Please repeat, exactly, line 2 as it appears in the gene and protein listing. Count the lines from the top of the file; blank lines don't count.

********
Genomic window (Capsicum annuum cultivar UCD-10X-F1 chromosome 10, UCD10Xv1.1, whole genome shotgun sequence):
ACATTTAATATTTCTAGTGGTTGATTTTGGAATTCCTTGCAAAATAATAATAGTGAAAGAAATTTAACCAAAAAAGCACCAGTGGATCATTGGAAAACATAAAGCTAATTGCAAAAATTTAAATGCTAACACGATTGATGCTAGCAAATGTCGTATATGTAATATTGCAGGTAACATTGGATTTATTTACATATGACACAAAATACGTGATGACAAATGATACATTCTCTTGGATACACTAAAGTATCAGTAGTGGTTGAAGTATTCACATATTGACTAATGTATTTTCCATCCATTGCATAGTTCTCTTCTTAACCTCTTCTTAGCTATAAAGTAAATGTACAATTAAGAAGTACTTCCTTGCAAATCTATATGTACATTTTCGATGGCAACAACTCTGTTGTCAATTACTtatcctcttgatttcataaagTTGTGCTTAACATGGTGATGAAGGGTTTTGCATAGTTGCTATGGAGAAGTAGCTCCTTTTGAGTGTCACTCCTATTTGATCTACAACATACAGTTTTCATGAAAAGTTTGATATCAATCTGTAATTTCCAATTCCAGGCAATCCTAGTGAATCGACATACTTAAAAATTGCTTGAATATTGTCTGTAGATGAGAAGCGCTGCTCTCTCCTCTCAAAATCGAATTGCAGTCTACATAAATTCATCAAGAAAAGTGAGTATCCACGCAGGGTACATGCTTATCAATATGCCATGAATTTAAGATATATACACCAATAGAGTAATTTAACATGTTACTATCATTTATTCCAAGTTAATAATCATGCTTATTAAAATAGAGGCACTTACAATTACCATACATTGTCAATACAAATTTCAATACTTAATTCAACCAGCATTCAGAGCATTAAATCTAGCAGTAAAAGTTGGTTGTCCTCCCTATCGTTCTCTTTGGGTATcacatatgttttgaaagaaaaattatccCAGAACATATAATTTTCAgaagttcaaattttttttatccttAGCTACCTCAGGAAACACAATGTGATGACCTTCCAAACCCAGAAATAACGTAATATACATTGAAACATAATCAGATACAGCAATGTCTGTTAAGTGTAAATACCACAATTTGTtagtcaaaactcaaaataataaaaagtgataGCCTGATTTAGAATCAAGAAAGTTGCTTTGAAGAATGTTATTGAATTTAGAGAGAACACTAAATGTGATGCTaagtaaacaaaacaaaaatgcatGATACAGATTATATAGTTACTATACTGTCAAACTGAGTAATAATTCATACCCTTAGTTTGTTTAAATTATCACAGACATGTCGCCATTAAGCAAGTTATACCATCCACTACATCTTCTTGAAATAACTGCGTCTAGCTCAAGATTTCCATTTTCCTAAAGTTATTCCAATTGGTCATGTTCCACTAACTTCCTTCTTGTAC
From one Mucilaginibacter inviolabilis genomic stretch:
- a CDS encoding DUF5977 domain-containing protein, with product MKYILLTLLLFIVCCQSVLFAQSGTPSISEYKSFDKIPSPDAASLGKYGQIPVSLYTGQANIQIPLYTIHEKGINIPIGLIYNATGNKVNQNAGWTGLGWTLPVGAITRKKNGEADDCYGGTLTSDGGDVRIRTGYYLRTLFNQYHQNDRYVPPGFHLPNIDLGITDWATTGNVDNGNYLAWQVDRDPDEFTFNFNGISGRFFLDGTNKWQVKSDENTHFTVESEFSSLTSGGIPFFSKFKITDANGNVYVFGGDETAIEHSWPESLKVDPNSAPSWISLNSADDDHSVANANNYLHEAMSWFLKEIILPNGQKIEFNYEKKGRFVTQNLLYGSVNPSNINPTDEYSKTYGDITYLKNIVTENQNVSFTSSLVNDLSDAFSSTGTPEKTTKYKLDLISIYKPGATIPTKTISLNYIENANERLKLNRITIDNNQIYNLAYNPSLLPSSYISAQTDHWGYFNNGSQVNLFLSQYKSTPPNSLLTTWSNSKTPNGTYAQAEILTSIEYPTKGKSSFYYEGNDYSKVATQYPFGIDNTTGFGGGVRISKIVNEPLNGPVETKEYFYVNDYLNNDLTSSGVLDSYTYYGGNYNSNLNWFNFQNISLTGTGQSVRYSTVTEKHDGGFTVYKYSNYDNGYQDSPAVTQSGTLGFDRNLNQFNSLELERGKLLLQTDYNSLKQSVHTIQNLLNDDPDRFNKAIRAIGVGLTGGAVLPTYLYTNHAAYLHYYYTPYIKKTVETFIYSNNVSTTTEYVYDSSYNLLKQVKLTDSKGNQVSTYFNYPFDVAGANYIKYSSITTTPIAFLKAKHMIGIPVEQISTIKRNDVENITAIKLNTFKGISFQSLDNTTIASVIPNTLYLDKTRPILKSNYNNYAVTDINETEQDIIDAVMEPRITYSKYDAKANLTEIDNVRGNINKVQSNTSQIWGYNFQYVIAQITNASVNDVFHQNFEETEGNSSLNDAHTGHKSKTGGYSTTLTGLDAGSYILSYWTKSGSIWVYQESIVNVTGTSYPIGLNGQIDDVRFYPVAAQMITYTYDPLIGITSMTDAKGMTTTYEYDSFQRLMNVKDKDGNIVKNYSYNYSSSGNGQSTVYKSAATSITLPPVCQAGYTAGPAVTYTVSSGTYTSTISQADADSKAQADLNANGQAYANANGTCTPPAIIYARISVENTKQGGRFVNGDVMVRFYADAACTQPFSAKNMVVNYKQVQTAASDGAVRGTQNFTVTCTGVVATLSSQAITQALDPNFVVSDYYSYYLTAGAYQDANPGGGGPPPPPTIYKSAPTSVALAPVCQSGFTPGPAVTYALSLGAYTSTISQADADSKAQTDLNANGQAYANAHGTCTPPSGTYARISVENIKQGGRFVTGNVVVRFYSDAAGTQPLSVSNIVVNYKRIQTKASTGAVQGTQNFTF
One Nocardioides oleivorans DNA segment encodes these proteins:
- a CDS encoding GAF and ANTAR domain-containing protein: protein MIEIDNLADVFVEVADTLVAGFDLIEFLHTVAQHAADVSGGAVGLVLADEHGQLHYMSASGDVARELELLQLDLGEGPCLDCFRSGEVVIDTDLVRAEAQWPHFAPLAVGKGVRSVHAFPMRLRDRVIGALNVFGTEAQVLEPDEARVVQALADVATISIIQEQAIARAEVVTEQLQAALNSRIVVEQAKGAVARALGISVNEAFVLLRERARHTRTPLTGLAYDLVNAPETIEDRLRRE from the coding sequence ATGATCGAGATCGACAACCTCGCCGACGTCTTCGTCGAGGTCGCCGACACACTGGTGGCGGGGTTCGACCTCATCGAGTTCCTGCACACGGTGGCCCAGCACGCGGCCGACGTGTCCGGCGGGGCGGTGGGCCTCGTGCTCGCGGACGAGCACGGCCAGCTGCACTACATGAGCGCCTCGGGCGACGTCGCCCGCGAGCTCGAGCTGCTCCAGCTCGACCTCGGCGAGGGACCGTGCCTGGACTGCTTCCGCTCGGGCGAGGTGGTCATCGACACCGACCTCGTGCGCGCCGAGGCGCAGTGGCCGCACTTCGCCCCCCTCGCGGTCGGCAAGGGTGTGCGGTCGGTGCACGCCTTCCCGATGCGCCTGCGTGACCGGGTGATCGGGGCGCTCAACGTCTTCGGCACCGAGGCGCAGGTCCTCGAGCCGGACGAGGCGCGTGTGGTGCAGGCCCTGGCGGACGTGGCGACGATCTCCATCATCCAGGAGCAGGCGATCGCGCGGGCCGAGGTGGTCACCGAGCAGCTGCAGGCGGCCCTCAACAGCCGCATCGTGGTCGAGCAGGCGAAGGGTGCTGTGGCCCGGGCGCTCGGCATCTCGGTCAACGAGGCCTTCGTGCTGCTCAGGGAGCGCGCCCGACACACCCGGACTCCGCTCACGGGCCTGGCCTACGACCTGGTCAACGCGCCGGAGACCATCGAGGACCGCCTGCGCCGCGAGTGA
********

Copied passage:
ACATTTAATATTTCTAGTGGTTGATTTTGGAATTCCTTGCAAAATAATAATAGTGAAAGAAATTTAACCAAAAAAGCACCAGTGGATCATTGGAAAACATAAAGCTAATTGCAAAAATTTAAATGCTAACACGATTGATGCTAGCAAATGTCGTATATGTAATATTGCAGGTAACATTGGATTTATTTACATATGACACAAAATACGTGATGACAAATGATACATTCTCTTGGATACACTAAAGTATCAGTAGTGGTTGAAGTATTCACATATTGACTAATGTATTTTCCATCCATTGCATAGTTCTCTTCTTAACCTCTTCTTAGCTATAAAGTAAATGTACAATTAAGAAGTACTTCCTTGCAAATCTATATGTACATTTTCGATGGCAACAACTCTGTTGTCAATTACTtatcctcttgatttcataaagTTGTGCTTAACATGGTGATGAAGGGTTTTGCATAGTTGCTATGGAGAAGTAGCTCCTTTTGAGTGTCACTCCTATTTGATCTACAACATACAGTTTTCATGAAAAGTTTGATATCAATCTGTAATTTCCAATTCCAGGCAATCCTAGTGAATCGACATACTTAAAAATTGCTTGAATATTGTCTGTAGATGAGAAGCGCTGCTCTCTCCTCTCAAAATCGAATTGCAGTCTACATAAATTCATCAAGAAAAGTGAGTATCCACGCAGGGTACATGCTTATCAATATGCCATGAATTTAAGATATATACACCAATAGAGTAATTTAACATGTTACTATCATTTATTCCAAGTTAATAATCATGCTTATTAAAATAGAGGCACTTACAATTACCATACATTGTCAATACAAATTTCAATACTTAATTCAACCAGCATTCAGAGCATTAAATCTAGCAGTAAAAGTTGGTTGTCCTCCCTATCGTTCTCTTTGGGTATcacatatgttttgaaagaaaaattatccCAGAACATATAATTTTCAgaagttcaaattttttttatccttAGCTACCTCAGGAAACACAATGTGATGACCTTCCAAACCCAGAAATAACGTAATATACATTGAAACATAATCAGATACAGCAATGTCTGTTAAGTGTAAATACCACAATTTGTtagtcaaaactcaaaataataaaaagtgataGCCTGATTTAGAATCAAGAAAGTTGCTTTGAAGAATGTTATTGAATTTAGAGAGAACACTAAATGTGATGCTaagtaaacaaaacaaaaatgcatGATACAGATTATATAGTTACTATACTGTCAAACTGAGTAATAATTCATACCCTTAGTTTGTTTAAATTATCACAGACATGTCGCCATTAAGCAAGTTATACCATCCACTACATCTTCTTGAAATAACTGCGTCTAGCTCAAGATTTCCATTTTCCTAAAGTTATTCCAATTGGTCATGTTCCACTAACTTCCTTCTTGTAC